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The Spatial Division of Labor in Nepal

  • Marcel Fafchamps
  • Forhad Shilpi

This paper examines how economic activity and market participation are distributed across space. Applying a non-parametric von Th�nen model to Nepalese data, we uncover a strong spatial division of labor. Non-farm employment is heavily concentrated in and around cities while agricultural wage employment dominates villages located further away. Vegetable production take place primarily in the vicinity of urban centers while paddy and other commercial crops are more important at intermediate distances. Isolated villages revert to self-subsistence. These findings are consistent with the von Th�nen model of concentric specialization, except that they also show the importance of city size. Spatial division of labor is closely related to asset and human capital accumulation, especially at the local level. We discuss the policy implications for road construction and the placement of rural development projects.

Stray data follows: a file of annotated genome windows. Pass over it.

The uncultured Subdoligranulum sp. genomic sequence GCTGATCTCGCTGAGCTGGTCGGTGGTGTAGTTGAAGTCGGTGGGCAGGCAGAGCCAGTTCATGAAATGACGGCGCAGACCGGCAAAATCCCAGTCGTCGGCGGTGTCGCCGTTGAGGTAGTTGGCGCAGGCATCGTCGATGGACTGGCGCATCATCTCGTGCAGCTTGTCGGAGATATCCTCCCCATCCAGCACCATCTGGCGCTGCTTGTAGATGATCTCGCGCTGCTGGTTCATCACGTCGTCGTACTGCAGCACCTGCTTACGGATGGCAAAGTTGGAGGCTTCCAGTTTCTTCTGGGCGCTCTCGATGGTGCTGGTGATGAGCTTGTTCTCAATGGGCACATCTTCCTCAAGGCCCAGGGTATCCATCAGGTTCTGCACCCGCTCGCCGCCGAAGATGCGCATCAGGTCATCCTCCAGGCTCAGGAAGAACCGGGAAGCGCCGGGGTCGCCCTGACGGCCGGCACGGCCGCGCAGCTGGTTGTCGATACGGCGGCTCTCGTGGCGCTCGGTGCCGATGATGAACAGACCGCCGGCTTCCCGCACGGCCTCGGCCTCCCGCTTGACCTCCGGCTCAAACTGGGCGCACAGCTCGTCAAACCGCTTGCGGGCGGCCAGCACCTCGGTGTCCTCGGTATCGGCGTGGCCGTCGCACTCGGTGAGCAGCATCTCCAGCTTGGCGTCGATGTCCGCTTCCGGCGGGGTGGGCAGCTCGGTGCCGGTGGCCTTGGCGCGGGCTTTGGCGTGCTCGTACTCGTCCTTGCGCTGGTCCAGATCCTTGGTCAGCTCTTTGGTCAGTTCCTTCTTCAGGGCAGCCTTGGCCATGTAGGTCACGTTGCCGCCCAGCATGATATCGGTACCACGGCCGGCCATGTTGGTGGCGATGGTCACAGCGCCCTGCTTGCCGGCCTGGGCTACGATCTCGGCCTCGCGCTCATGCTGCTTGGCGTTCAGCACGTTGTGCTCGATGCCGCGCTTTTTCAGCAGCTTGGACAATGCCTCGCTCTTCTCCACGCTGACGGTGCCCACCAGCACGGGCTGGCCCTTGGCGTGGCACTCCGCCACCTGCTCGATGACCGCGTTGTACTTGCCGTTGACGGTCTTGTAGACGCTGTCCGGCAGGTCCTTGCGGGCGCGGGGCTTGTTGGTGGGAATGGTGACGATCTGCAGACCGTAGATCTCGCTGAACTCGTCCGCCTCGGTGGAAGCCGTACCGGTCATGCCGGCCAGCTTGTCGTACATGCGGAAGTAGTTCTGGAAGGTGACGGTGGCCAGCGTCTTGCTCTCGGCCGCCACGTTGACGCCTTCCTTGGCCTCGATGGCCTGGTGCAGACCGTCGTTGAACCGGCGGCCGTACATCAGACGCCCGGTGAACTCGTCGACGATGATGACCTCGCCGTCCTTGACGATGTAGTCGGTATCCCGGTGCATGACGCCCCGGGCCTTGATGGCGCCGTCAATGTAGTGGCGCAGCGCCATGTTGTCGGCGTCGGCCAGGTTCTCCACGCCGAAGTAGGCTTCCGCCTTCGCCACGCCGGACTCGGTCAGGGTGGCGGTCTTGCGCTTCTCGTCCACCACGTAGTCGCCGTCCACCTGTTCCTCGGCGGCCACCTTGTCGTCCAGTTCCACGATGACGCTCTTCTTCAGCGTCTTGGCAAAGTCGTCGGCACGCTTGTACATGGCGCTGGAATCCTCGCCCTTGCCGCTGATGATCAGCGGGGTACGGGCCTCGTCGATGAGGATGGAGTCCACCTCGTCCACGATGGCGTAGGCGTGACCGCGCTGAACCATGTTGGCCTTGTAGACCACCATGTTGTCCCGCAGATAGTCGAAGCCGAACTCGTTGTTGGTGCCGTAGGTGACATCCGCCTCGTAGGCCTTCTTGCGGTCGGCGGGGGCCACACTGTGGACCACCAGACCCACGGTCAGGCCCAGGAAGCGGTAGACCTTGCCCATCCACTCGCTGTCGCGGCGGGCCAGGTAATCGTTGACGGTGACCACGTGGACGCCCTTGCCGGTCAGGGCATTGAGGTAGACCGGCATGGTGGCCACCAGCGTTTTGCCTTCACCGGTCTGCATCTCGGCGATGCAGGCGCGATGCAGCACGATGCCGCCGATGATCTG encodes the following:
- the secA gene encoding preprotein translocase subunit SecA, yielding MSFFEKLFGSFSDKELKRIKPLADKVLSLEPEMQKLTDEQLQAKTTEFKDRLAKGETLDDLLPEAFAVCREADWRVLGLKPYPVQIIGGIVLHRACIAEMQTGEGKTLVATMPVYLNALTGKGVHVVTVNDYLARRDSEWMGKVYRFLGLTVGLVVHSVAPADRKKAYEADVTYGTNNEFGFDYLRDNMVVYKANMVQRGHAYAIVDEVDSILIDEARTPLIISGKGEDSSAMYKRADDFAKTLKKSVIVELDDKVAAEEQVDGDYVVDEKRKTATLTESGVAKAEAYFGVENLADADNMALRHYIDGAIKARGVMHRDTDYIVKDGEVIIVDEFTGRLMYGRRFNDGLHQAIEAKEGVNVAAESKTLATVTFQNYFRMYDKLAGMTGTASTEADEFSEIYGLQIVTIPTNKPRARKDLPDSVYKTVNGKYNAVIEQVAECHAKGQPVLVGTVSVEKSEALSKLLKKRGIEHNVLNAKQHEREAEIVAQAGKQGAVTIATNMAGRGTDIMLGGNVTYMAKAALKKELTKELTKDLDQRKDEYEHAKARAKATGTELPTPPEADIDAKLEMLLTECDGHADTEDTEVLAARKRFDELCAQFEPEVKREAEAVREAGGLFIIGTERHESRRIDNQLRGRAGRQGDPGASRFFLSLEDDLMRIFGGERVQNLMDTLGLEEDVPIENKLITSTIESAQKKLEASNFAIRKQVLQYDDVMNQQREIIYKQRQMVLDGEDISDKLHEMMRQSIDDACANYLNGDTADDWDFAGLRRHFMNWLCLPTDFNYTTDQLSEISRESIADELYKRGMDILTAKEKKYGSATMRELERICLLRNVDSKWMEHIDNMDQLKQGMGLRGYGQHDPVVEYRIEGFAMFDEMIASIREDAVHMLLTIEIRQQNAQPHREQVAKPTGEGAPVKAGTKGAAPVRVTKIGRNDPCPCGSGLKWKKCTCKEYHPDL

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Paper provided by University of Oxford, Department of Economics in its series Economics Series Working Papers with number 44.

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Date of creation: 01 Dec 2000
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Handle: RePEc:oxf:wpaper:44
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